Backpacking With Cheese

ParmigianoReggiano
Photo: Consorzio del Formaggio Parmigiano-Reggiano

By Laurel Miller

Cheese is one of those glorious foods that make every meal better. The French epicure and politician Jean Anthelme Brillat-Savarin once said, “A meal without cheese is like a beautiful woman with only one eye.” I suppose that’s one way to put it.

Because I’m a cheese writer and consultant, it usually finds its way into my backpack when I’m planning a big hike or hut trip. Because many cheeses are delicate, however, the key is to choose the right style (which refers to the texture, make-process, and how long, or if, a cheese is aged). Food safety experts cite two hours as the window in which it’s safe to leave perishable foods (think raw proteins such as meat, poultry, eggs, most dairy products) at room temperature.

As outdoorsy folk, we’ve all doubtless consumed “perishable” foods that have festered in our packs for a lot longer than what the FDA would recommend. And to cover my butt, I also can’t tell you it’s completely safe to consume cheese that’s been unrefrigerated for longer than two hours, because it’s what the FDA deems an “inherently dangerous” product, even if pasteurized. So if anyone reading this is pregnant, has a compromised immune system, is a child, infant, or elderly, just say no.

Regardless of your feelings about the FDA, you should always avoid backpacking with  fresh (unaged) cheeses like mozzarella, ricotta, or chevre, or soft cheeses like camembert or brie, because they have a higher moisture content, and are thus faster to spoil. They also don’t hold up well in a pack or in hot weather. You should also pass on packing blue cheeses or washed rinds (this refers to stinky cheeses, regardless of texture, like Delice du Jura, Taleggio, or Epoisses), unless you want your pack to smell like roadkill.

Instead, purchase semi-firm, firm, or aged cheeses, which have a lower moisture content. They’re sturdier, and I’ve safely backpacked with them to no ill effect. You should also forgo bringing cheese with you if it’s an extremely hot day, as even harder cheeses will sweat and grow flabby—not appetizing. The type of milk—cow, sheep, or goat doesn’t have any bearing upon a cheese’s portability, but do be aware that sheep’s milk cheeses are higher in butterfat, which means they get oily on the surface when warm.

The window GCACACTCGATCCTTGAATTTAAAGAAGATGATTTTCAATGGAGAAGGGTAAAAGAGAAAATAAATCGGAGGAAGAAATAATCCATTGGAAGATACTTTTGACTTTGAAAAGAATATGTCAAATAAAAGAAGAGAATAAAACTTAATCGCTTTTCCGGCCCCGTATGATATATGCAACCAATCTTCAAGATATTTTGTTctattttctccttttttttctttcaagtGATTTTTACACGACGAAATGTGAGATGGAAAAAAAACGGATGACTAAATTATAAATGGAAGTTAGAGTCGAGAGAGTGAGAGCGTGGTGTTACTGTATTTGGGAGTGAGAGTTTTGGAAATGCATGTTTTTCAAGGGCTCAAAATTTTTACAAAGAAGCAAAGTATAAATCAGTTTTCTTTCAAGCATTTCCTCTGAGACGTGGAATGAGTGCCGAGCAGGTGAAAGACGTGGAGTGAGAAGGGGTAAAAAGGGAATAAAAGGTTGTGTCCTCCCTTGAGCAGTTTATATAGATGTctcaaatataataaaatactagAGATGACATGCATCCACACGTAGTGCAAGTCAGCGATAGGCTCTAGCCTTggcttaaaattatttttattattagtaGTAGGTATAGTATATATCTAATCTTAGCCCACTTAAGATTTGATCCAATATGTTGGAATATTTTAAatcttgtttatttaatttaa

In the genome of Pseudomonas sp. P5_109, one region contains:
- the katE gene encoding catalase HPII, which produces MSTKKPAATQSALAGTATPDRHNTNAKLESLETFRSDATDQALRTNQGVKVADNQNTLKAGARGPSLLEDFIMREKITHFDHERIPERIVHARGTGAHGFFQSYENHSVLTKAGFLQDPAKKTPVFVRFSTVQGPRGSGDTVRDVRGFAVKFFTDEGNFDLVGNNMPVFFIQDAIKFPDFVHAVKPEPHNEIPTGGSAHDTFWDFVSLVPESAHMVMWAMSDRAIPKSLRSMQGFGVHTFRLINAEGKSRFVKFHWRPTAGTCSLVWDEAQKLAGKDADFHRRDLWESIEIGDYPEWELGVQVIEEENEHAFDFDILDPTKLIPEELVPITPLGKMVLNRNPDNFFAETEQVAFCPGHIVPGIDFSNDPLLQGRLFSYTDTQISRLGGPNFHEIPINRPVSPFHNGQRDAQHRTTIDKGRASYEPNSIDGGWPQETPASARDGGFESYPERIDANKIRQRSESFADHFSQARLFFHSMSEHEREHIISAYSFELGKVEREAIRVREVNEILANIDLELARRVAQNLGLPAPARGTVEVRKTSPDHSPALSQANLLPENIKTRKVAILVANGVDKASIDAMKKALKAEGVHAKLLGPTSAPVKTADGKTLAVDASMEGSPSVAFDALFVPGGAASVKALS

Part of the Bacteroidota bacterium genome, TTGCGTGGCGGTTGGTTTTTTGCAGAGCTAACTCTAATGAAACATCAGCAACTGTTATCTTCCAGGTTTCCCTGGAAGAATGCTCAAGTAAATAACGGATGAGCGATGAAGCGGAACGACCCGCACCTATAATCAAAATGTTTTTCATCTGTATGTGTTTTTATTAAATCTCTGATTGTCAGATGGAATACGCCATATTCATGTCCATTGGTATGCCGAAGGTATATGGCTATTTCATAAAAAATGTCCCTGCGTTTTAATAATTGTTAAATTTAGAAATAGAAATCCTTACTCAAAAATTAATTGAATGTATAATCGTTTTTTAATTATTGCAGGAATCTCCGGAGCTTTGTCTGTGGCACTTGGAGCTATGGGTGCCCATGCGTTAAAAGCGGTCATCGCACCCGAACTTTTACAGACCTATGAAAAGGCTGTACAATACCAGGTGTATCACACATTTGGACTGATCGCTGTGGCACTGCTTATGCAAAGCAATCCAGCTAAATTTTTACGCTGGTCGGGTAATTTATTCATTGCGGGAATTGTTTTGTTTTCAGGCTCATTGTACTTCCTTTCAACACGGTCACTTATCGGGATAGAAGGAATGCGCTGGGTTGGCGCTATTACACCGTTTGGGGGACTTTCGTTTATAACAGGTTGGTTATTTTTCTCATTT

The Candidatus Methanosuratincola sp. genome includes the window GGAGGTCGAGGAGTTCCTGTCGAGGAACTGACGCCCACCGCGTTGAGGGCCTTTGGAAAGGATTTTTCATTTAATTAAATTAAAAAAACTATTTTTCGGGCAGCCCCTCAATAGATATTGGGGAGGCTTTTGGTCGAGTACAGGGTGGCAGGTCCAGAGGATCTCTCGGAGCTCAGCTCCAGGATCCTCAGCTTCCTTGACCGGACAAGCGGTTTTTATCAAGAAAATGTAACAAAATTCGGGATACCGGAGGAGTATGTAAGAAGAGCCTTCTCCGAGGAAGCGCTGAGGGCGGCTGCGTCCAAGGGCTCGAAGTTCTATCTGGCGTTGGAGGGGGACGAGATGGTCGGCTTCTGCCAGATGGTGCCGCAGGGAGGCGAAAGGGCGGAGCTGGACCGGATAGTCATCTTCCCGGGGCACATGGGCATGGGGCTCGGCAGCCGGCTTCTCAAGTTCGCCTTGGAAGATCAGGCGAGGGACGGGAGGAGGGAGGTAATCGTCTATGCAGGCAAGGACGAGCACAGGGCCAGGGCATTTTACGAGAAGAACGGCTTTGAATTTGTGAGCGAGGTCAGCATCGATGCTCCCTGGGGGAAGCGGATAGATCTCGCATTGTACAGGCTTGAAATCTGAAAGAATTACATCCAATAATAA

Vella Dry Jack copy
Photo: www.culturecheesemag.com

Some readily-available cheeses that do well in a backpack include semi-firm to firm varieties like Manchego (sheep); Ewephoria (sheep); Midnight Moon (goat) Ossau-Iraty (sheep); Cheddar (all milks), Piave (cow), Pecorino Toscano (sheep); Pleasant Ridge Reserve (cow); Pondhopper (goat), and Comte (cow). These are all wonderful for snacking, cheese plates, sandwiches, or melting.

If you’re making a cheese plate and feeling Martha Stewart-ish, find some dried, non-toxic leaves, wipe them down, and lay them on top of a cutting board. Add a wedge of cheese, dry-cured olives tossed with some lemon or orange peel and crushed garlic cloves (brined olives are guaranteed to leak in your pack), and sliced salami or summer sausage for a savory plate. A post-prandial dessert plate could include sweet elements like dried fruit and roasted, unsalted nuts.

If you need a grating cheese, think Parmigiano Reggiano, (cow) Pecorino Romano (sheep), Asiago (cow), or Grana Padano (cow), and pack a nutmeg grater or microplane zester, which are more compact than traditional graters. Then add lashings of cheese to linguine with garlic, chile flakes, and extra-virgin olive oil (I pack mine in a sample-size plastic bottle and place it in a Ziploc); new potatoes roasted in the coals, smashed, and drizzled with extra-virgin olive oil and sea salt, or grain-based dishes like couscous or quinoa with garbanzo beans, lemon zest, and mint.

Aged cheeses like a 2-year Gouda or 5-year Cheddar will have nutty, caramel and butterscotch characteristics, as well as some crystallization (those pleasingly crunchy bits, which are actually proteins). Try these with a post-dinner whiskey or bourbon (you know you have some) around the campfire.

Properly wrapping and protecting your cheese will ensure it arrives at your campsite or cabin in good condition. If you purchase it cut-to-order, it will be wrapped in special cheese paper. Pre-cut semi-firm or firm cheeses are usually cryovaced or covered in plastic wrap (if the latter, be sure to purchase right before you leave on your trip or rewrap as directed below, because it will leach petroleum odor and flavor into the cheese).

It’s easy and inexpensive to make your own version of cheese paper, which is comprised of two layers: One is a permeable cellophane that permits the cheese to breathe, and the other is similar to butcher paper, to retain moisture. For a DIY version, wrap the cheese in wax or parchment paper, and then a layer of plastic wrap. To protect it from getting crushed, use  Tupperware or a collapsible, nylon thermal lunchbox (available at larger drugstores); they’re the perfect size to hold a few wedges of cheese and a frozen gel-pack).